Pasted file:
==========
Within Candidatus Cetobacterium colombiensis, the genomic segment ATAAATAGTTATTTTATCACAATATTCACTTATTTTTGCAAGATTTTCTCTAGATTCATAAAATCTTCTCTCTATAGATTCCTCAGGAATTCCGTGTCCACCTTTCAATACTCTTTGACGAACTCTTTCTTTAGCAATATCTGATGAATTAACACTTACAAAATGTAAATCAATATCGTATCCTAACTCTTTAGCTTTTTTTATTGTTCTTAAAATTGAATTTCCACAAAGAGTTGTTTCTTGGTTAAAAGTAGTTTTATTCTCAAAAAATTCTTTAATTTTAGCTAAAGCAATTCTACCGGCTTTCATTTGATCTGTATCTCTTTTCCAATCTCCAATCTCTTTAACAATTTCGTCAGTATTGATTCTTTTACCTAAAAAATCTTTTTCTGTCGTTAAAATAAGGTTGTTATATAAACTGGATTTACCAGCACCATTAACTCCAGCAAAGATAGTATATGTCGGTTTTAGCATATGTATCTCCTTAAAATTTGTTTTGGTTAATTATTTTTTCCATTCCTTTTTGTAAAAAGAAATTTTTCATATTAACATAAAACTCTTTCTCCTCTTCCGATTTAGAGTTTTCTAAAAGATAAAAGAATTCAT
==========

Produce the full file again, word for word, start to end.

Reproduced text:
Within Candidatus Cetobacterium colombiensis, the genomic segment ATAAATAGTTATTTTATCACAATATTCACTTATTTTTGCAAGATTTTCTCTAGATTCATAAAATCTTCTCTCTATAGATTCCTCAGGAATTCCGTGTCCACCTTTCAATACTCTTTGACGAACTCTTTCTTTAGCAATATCTGATGAATTAACACTTACAAAATGTAAATCAATATCGTATCCTAACTCTTTAGCTTTTTTTATTGTTCTTAAAATTGAATTTCCACAAAGAGTTGTTTCTTGGTTAAAAGTAGTTTTATTCTCAAAAAATTCTTTAATTTTAGCTAAAGCAATTCTACCGGCTTTCATTTGATCTGTATCTCTTTTCCAATCTCCAATCTCTTTAACAATTTCGTCAGTATTGATTCTTTTACCTAAAAAATCTTTTTCTGTCGTTAAAATAAGGTTGTTATATAAACTGGATTTACCAGCACCATTAACTCCAGCAAAGATAGTATATGTCGGTTTTAGCATATGTATCTCCTTAAAATTTGTTTTGGTTAATTATTTTTTCCATTCCTTTTTGTAAAAAGAAATTTTTCATATTAACATAAAACTCTTTCTCCTCTTCCGATTTAGAGTTTTCTAAAAGATAAAAGAATTCAT